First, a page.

Are content curators becoming more important than content creators?
I’m sure most of you bristle at the thought of curators being more valuable than creators. After all, the former have no job without the latter. I agree, but it’s not as if the content creation population is declining. In fact, that number only increases every month, and that’s what’s driving up the value of curation.
Regardless of your preferences and interests there’s simply too much content to read. Whether it’s books, magazines, newspapers, blogs, websites, newsletters, etc., every year it becomes more difficult to keep up. Faced with this steady firehose stream of content, we can all use some help determining which elements are worth reading and which are a waste of time.
Separating the good from the bad is, of course, where curation comes into the mix. My favorite magazine, The Week, shows just how powerful and useful curation can be: Every week their editors sift through the latest news, presenting both sides of every story and saving readers countless hours with their summary coverage. Flipboard is another example of a platform that leverages curation. At first Flipboard curated the content and then they expanded their platform so now anyone can create a Flipboard magazine. Here’s mine, for example.
Despite its success, Flipboard illustrates the fact that curation still has a long way to go in its evolution. I say that because the signal-to-noise ratio of Flipboard and Flipboard magazines is getting worse. Every week I find fewer new, interesting Flipboard stories to read and reflip for others to discover.
So where will this valuable curation and consumption take place in the future? Today it’s spread across the web but I’d rather have it all united in one convenient stream.
The Evernote platform has the potential to move from simple note taking to becoming a more powerful content curation, sharing and consumption service. I’ve stopped using Instapaper because it’s so easy to clip, annotate and save web pages into Evernote. I’m also clipping magazine pages from my Next Issue subscription and pouring those into Evernote. In short, Evernote makes it easy and convenient to curate content from a variety of sources and splice them all together.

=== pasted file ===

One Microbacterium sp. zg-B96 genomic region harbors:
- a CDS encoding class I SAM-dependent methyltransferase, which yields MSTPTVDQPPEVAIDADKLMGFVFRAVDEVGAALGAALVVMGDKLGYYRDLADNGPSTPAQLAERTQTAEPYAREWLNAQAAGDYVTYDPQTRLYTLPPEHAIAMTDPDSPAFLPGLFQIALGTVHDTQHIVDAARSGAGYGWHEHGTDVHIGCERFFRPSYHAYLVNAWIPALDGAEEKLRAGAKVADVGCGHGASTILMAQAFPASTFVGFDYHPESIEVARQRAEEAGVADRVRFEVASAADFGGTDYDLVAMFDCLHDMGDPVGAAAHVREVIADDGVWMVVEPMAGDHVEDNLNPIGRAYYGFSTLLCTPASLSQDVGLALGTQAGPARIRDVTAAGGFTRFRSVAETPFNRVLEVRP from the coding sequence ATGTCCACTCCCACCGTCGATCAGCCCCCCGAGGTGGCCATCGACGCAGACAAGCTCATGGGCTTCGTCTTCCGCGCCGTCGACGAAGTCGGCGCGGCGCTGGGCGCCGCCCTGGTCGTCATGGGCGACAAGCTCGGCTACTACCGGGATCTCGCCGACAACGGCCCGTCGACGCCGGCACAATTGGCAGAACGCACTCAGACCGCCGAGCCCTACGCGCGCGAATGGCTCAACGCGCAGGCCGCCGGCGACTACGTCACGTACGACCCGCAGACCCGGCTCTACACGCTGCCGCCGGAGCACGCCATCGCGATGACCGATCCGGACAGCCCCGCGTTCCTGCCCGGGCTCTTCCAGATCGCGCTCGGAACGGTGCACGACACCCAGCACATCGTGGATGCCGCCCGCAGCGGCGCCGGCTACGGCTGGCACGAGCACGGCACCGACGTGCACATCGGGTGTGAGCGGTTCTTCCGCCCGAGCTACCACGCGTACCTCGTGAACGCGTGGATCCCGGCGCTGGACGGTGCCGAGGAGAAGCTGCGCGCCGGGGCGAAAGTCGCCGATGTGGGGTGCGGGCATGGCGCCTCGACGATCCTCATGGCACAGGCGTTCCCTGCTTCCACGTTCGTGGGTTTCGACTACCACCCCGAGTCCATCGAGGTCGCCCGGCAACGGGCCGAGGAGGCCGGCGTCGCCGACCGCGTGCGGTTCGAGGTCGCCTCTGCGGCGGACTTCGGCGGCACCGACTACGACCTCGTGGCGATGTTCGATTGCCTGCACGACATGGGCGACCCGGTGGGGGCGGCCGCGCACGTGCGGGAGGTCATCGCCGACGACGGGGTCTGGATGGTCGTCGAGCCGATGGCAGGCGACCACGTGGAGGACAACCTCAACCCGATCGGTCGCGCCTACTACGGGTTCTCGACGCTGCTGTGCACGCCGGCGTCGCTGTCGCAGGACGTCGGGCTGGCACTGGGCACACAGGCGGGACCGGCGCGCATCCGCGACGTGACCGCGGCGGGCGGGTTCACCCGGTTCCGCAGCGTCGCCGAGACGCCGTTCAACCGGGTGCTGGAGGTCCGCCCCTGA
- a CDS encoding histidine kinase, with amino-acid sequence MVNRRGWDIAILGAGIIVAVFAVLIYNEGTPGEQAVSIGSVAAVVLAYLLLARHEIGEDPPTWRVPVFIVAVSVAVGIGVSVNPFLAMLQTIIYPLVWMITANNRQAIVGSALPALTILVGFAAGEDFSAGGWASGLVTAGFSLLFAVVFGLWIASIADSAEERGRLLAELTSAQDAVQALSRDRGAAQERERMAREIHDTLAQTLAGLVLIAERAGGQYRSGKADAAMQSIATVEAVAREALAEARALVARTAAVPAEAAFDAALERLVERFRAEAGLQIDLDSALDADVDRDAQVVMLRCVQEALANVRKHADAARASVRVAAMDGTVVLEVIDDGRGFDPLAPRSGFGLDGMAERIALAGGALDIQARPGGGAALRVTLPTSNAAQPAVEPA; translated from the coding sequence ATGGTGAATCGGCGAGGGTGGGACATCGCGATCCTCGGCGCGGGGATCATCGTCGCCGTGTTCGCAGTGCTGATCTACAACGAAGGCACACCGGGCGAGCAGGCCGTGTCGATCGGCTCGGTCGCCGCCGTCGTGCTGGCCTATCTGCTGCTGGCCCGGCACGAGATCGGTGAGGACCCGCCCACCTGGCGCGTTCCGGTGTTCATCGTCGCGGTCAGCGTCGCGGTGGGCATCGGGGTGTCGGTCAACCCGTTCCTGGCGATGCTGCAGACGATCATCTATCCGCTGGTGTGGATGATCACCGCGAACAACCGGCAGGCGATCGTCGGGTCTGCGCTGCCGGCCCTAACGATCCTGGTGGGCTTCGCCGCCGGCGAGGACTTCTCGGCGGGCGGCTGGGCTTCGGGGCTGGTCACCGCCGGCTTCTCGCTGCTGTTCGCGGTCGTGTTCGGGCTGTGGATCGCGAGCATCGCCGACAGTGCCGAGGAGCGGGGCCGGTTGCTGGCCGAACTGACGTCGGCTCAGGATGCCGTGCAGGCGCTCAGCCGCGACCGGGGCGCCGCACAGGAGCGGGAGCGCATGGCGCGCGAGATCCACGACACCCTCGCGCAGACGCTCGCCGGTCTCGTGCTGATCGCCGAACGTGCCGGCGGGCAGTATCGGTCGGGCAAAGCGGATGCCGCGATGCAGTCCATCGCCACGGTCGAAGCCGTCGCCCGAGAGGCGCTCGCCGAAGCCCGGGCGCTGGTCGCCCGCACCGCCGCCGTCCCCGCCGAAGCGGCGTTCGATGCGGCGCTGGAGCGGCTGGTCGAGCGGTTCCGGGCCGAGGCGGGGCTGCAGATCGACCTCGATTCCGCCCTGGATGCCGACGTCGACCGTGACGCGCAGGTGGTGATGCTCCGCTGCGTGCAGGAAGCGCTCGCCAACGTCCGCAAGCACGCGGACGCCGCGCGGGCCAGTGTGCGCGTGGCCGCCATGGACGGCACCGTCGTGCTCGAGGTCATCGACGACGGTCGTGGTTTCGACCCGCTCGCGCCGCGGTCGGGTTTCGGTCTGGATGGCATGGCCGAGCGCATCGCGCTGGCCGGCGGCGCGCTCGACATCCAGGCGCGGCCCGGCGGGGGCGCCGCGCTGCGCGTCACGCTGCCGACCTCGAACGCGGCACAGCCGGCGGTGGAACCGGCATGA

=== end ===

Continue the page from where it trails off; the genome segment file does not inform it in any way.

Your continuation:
Here’s the thorny question that will probably need to be answered soon: At some point, does a service like Evernote offer an option to buy access to the curation of others? In other words, can I charge you for access to my curated Evernote collections, including all that content I have no right to redistribute?
It’s yet another example of The Innovator’s Dilemma: Traditional publishers will aggressively fight to prevent it while forward-thinking ones find a way to participate in the revenue stream it represents. And this revenue stream, by the way, will be one where the curators are highly valued and, in some cases, become the key brand.
Interesting question! We're seeing a move away from content for clicks' sake in favour of quality and trust is regaining importance. So, yes, trusted curators may have a future and, as you say, so may traditional publishers (once they get their head around the fact that really readers are readers irrespective of the platform). Does the selection process introduce an element of creativity that's worth paying for? Do we want commentary and analysis with our curated content or context or serendipity? I think we're becoming more willing to pay but it is the trusted brands -- among them some traditional publishers -- who are most likely to benefit.
Posted by: Daisy Downes | August 03, 2015 at 01:43 PM
Hi Joe, Here is my take on your post:
I agree with you that there needs to be a lot more curation of content but I see it in a very different light.
I see it, for the moment, as an issue writers have to deal with. No matter what it is they are writing about, their books are full of content that no one will know about until it is curated and given out as content about things that the books deal with.
This is obviously an issue for those of us who run small, independent presses and need to be using whatever inexpensive bandwidth we can find to reach out to readers and get them to be interested in the books, what the books have to offer and hopefully, with the right balance between sales and gifting, the books will find their audience, the audience will become ambassadors for the small press and the author and the sales will begin to mature as the books take hold of their intended readers.
We live in a self-help age. More writers, I am learning, believe they have much to offer their readers beyond sometimes the actual content of their books. Lots of readers too are looking for that match up between self-help and story. By combining those two worlds (one made popular by Oprah and the other the belief that anyone can write a bestselling book), we have created a different type of reader as well as writer.
Getting them to cross-fertilize is a challenge but I do believe it will pay off for those who know how to utilize the tropes of those two ideas which are not as mutually exclusive as they seem.
Posted by: Deborah Emin | August 03, 2015 at 03:48 PM
Joe, you definitely have given me lots to think about. My team, and I, have been talking all week about what options to add to our new platform. We have already exceeded out expectations but now we've been asking, "where do we take it?". Every one of our ideas has involved curating content. Your article is so timely. Keep it coming!'
Posted by: Ken Dunn | August 03, 2015 at 11:31 PM